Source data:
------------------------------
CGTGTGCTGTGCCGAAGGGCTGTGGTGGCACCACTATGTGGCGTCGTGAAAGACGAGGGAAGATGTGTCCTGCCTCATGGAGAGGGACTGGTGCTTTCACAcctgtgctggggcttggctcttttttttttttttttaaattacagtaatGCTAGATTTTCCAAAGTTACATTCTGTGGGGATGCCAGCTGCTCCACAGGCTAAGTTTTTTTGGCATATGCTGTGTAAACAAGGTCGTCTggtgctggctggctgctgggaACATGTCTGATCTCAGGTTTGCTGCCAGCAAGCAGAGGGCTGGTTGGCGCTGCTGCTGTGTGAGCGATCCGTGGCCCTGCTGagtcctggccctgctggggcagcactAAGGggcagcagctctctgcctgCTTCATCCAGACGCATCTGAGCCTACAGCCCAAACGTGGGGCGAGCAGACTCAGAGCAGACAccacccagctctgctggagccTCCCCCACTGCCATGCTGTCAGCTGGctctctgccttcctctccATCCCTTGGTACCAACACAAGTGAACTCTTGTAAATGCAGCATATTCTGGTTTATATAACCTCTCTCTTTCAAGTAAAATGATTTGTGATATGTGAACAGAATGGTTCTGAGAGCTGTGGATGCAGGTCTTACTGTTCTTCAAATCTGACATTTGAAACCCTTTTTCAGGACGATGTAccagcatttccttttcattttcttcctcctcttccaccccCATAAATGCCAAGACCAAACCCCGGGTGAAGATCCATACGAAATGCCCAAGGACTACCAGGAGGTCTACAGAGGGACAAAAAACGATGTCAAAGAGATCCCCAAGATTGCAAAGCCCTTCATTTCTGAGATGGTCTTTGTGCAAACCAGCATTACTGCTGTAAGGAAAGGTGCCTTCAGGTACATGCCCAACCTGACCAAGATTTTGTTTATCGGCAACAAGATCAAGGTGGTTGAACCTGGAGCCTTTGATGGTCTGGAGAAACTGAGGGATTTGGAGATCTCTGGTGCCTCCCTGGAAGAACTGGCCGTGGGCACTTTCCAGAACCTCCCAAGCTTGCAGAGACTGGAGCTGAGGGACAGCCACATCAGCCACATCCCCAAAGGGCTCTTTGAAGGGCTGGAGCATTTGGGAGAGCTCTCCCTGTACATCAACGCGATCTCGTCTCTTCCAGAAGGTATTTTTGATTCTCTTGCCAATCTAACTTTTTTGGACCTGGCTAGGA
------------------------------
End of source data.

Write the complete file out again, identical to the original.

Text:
CGTGTGCTGTGCCGAAGGGCTGTGGTGGCACCACTATGTGGCGTCGTGAAAGACGAGGGAAGATGTGTCCTGCCTCATGGAGAGGGACTGGTGCTTTCACAcctgtgctggggcttggctcttttttttttttttttaaattacagtaatGCTAGATTTTCCAAAGTTACATTCTGTGGGGATGCCAGCTGCTCCACAGGCTAAGTTTTTTTGGCATATGCTGTGTAAACAAGGTCGTCTggtgctggctggctgctgggaACATGTCTGATCTCAGGTTTGCTGCCAGCAAGCAGAGGGCTGGTTGGCGCTGCTGCTGTGTGAGCGATCCGTGGCCCTGCTGagtcctggccctgctggggcagcactAAGGggcagcagctctctgcctgCTTCATCCAGACGCATCTGAGCCTACAGCCCAAACGTGGGGCGAGCAGACTCAGAGCAGACAccacccagctctgctggagccTCCCCCACTGCCATGCTGTCAGCTGGctctctgccttcctctccATCCCTTGGTACCAACACAAGTGAACTCTTGTAAATGCAGCATATTCTGGTTTATATAACCTCTCTCTTTCAAGTAAAATGATTTGTGATATGTGAACAGAATGGTTCTGAGAGCTGTGGATGCAGGTCTTACTGTTCTTCAAATCTGACATTTGAAACCCTTTTTCAGGACGATGTAccagcatttccttttcattttcttcctcctcttccaccccCATAAATGCCAAGACCAAACCCCGGGTGAAGATCCATACGAAATGCCCAAGGACTACCAGGAGGTCTACAGAGGGACAAAAAACGATGTCAAAGAGATCCCCAAGATTGCAAAGCCCTTCATTTCTGAGATGGTCTTTGTGCAAACCAGCATTACTGCTGTAAGGAAAGGTGCCTTCAGGTACATGCCCAACCTGACCAAGATTTTGTTTATCGGCAACAAGATCAAGGTGGTTGAACCTGGAGCCTTTGATGGTCTGGAGAAACTGAGGGATTTGGAGATCTCTGGTGCCTCCCTGGAAGAACTGGCCGTGGGCACTTTCCAGAACCTCCCAAGCTTGCAGAGACTGGAGCTGAGGGACAGCCACATCAGCCACATCCCCAAAGGGCTCTTTGAAGGGCTGGAGCATTTGGGAGAGCTCTCCCTGTACATCAACGCGATCTCGTCTCTTCCAGAAGGTATTTTTGATTCTCTTGCCAATCTAACTTTTTTGGACCTGGCTAGGA